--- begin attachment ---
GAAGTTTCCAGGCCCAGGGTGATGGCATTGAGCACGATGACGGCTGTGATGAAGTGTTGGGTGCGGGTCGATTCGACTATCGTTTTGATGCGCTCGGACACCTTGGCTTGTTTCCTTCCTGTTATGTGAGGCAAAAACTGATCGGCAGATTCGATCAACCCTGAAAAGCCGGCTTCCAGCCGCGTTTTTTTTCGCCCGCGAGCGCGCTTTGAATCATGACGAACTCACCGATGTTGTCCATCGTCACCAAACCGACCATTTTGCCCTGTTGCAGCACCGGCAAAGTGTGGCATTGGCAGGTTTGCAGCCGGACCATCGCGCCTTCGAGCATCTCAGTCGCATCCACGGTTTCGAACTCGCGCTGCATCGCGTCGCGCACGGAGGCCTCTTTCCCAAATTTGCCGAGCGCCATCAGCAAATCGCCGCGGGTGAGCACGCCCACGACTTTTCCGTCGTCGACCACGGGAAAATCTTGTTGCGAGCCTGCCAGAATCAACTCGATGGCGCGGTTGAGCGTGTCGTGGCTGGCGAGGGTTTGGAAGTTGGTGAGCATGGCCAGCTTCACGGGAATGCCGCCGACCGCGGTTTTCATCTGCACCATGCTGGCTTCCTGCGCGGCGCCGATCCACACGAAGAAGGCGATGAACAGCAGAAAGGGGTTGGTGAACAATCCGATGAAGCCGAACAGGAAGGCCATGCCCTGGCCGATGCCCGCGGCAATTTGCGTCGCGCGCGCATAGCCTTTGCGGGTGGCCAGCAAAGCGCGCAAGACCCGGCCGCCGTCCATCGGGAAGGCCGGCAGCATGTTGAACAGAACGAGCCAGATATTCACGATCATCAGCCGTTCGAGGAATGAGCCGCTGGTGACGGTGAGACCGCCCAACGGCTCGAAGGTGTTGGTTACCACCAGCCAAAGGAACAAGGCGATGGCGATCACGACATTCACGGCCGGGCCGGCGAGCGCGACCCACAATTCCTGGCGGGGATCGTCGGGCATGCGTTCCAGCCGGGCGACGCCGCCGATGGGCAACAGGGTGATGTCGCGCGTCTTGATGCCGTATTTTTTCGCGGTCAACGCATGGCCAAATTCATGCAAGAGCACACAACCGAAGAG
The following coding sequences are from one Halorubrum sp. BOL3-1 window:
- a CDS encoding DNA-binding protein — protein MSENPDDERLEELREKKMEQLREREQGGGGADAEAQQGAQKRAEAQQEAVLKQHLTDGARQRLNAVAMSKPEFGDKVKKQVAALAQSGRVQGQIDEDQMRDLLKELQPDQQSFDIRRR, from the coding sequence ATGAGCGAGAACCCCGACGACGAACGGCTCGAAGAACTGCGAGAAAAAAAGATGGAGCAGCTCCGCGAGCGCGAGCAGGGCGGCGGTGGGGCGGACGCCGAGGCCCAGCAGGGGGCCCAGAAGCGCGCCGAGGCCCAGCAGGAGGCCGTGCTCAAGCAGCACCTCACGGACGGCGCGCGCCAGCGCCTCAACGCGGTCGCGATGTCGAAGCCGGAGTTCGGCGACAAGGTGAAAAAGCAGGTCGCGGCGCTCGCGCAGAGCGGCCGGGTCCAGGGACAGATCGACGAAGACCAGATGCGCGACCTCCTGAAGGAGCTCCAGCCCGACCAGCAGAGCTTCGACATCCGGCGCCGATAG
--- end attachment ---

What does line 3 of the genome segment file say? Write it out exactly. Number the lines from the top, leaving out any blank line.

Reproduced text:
- a CDS encoding DNA-binding protein — protein MSENPDDERLEELREKKMEQLREREQGGGGADAEAQQGAQKRAEAQQEAVLKQHLTDGARQRLNAVAMSKPEFGDKVKKQVAALAQSGRVQGQIDEDQMRDLLKELQPDQQSFDIRRR, from the coding sequence ATGAGCGAGAACCCCGACGACGAACGGCTCGAAGAACTGCGAGAAAAAAAGATGGAGCAGCTCCGCGAGCGCGAGCAGGGCGGCGGTGGGGCGGACGCCGAGGCCCAGCAGGGGGCCCAGAAGCGCGCCGAGGCCCAGCAGGAGGCCGTGCTCAAGCAGCACCTCACGGACGGCGCGCGCCAGCGCCTCAACGCGGTCGCGATGTCGAAGCCGGAGTTCGGCGACAAGGTGAAAAAGCAGGTCGCGGCGCTCGCGCAGAGCGGCCGGGTCCAGGGACAGATCGACGAAGACCAGATGCGCGACCTCCTGAAGGAGCTCCAGCCCGACCAGCAGAGCTTCGACATCCGGCGCCGATAG